The city should determine whether employees have a vested right to longevity payments and whether it can legally reduce or discontinue the original longevity program as a means to reduce its costs.
Pursuant to the Citys July 2013 response, Public Sector Personnel Consultants (PSPC) completed its Citywide Classification and Compensation Study and found tiered longevity programs similar to Vernons elsewhere in the market. Additionally, PSPC found that longevity benefits were being discontinued on a go-forward basis.
The Citys labor law counsel has determined that current employees have a vested right to the longevity pay they currently receive. It cannot be unilaterally reduced or discontinued by the City. In accordance with the MMBA, the City must negotiate with all affected bargaining units to reduce or discontinue any longevity programs.
The City has recently been in negotiations with all six of its employee bargaining units and has, in good faith, proposed to each bargaining unit to discontinue the current longevity program for all employees hired after December 31, 2013. The City could not in good faith propose to reduce the original longevity program. As of July 9, 2014, negotiations with 3 units have concluded and all of those units have agreed to discontinue the current longevity program for future hires. Negotiations with the remaining units are expected to conclude by July 31, 2014.
Because the City's original longevity program applies to employees hired prior to July 1, 1994, as of July 1, 2014, all qualified employees will have achieved their full benefit under the program, and the program will continue to phase itself out over subsequent years without incurring any new costs. Further, of the thirty-five (35) employees who retired in January and June 2013 as part of the City's 2012-2013 Early Retirement Incentive Program, thirty (30) were under the City's original longevity program. On May 13, 2013, through an open and competitive RFP process, the City engaged Public Sector Personnel Consultants (PSPC) to conduct a Citywide Classification and Compensation Study of all active City classifications (approximately 158), including executives. Longevity benefits will also be reviewed as part of this study. If any changes to the City's original longevity program are recommended by PSPC as a result of the study, the City Attorney and outside labor law counsel will determine whether employees have a vested right to longevity and whether the City can legally discontinue the original longevity program. If determined to be legally permissible and in the City's best interests, the City will negotiate with affected bargaining units in accordance with MMBA, POBOR, and FOBOR, regarding any recommendations or proposals to discontinue the original longevity program.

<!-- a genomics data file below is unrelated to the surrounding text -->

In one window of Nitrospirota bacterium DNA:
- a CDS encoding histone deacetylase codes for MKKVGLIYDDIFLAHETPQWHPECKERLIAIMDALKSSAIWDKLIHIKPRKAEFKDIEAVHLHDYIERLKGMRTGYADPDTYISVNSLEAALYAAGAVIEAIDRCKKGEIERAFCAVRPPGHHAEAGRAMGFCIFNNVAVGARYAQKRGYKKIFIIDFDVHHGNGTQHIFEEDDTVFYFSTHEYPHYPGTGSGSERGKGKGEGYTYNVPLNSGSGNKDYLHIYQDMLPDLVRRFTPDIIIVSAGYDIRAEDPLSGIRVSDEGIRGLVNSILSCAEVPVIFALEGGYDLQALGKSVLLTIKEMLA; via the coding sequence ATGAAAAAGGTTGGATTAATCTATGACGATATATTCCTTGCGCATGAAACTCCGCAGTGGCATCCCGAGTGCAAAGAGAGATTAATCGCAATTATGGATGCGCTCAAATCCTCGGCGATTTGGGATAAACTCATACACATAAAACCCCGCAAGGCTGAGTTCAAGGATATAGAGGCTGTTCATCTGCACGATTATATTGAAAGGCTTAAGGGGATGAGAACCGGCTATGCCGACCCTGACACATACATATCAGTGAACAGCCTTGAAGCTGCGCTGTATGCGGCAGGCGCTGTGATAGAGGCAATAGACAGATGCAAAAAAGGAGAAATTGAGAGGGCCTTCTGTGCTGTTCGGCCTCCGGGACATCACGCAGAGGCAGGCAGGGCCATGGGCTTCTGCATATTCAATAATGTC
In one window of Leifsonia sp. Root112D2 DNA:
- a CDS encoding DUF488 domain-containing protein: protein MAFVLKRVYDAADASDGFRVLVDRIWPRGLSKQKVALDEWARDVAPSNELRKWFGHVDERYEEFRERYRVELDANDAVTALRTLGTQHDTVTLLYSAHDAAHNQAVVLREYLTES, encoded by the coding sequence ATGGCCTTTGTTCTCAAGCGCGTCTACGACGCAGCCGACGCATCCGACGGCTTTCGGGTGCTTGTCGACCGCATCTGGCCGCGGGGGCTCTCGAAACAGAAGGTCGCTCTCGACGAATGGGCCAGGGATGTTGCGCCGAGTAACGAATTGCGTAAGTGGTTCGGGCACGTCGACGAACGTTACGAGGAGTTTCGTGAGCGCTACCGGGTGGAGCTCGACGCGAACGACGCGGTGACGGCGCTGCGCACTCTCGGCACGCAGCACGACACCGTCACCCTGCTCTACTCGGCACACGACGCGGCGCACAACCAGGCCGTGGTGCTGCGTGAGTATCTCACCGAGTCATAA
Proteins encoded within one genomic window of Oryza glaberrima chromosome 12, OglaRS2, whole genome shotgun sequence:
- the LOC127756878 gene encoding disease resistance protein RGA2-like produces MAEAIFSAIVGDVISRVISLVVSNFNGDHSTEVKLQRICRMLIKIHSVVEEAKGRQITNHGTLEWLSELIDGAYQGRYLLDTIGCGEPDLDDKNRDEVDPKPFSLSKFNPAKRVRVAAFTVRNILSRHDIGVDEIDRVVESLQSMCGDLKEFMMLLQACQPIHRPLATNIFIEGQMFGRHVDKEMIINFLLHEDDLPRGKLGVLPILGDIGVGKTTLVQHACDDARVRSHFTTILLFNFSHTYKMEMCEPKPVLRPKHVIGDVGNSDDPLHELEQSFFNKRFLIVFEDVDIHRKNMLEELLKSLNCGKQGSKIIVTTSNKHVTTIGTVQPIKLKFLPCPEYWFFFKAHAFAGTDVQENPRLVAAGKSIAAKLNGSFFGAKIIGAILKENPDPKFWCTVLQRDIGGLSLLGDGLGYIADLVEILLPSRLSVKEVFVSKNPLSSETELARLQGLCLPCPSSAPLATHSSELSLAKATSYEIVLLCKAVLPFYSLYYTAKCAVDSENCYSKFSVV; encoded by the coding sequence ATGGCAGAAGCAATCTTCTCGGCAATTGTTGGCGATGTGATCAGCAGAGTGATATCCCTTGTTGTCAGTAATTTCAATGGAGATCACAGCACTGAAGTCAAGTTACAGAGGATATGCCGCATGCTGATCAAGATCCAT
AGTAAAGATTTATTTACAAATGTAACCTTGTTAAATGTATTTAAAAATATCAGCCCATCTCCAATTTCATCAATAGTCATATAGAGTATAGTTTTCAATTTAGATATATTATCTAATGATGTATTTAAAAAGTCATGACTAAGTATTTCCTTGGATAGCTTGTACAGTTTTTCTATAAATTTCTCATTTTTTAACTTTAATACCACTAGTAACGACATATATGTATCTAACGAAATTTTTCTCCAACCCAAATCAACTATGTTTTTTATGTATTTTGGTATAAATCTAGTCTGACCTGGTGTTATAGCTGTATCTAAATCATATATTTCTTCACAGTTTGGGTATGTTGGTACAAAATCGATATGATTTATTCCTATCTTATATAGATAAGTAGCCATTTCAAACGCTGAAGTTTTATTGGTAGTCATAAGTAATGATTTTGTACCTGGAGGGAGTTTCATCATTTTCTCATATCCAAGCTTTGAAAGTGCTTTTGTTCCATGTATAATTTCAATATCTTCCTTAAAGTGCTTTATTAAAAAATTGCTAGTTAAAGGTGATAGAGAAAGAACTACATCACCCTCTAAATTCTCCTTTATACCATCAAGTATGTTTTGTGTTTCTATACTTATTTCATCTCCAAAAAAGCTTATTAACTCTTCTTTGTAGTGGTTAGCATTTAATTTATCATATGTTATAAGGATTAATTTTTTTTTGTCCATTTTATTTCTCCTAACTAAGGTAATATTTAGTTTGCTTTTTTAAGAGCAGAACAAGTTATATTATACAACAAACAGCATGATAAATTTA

The city indicates that the original longevity program will be reviewed as part of its upcoming citywide classification and compensation study. The city states that if changes to the original longevity program are recommended as a result of the study, the city attorney and outside labor law counsel will determine whether employees have a vested right in the original program and whether the city can legally discontinue the original program and if so, will negotiate with affected bargaining units to discontinue the program. The city does not indicate when this will be completed.
The city indicates that as part of its classification and compensation study, the contractor will be asked to include the impacts of the city's longevity programs. As noted in recommendation 9, the city council instructed the city administrator to issue an RFP for the study. The city stated that if any changes to the original longevity program are recommended, the city attorney and outside labor law counsel shall determine whether employees have a vested right to longevity and whether the city could legally discontinue the program. If otherwise legally possible, the city would be required to negotiate with affected bargaining units to discontinue the original longevity program, after it receives the results from the study.
In November 2012 the city council approved the Public Agency Retirement System (PARS) Supplementary Retirement Plan as part of its 2012-13 Early Retirement Incentive Program to obtain budget savings over the next few fiscal years. In January 2013, the city council approved funding for the plan. The city indicates that 22 employees retired as of the end of January 2013 and 12 will retire by the end of June 2013. The city estimates these retirements will provide a savings of $1.9 million in fiscal year 2013-14 and a cumulative savings of $8.1 million over 5 years.
The city did not address this recommendation in its August 2012 response. (See 2013-406, p. 192)
Agency responses received after June 2013 are posted verbatim.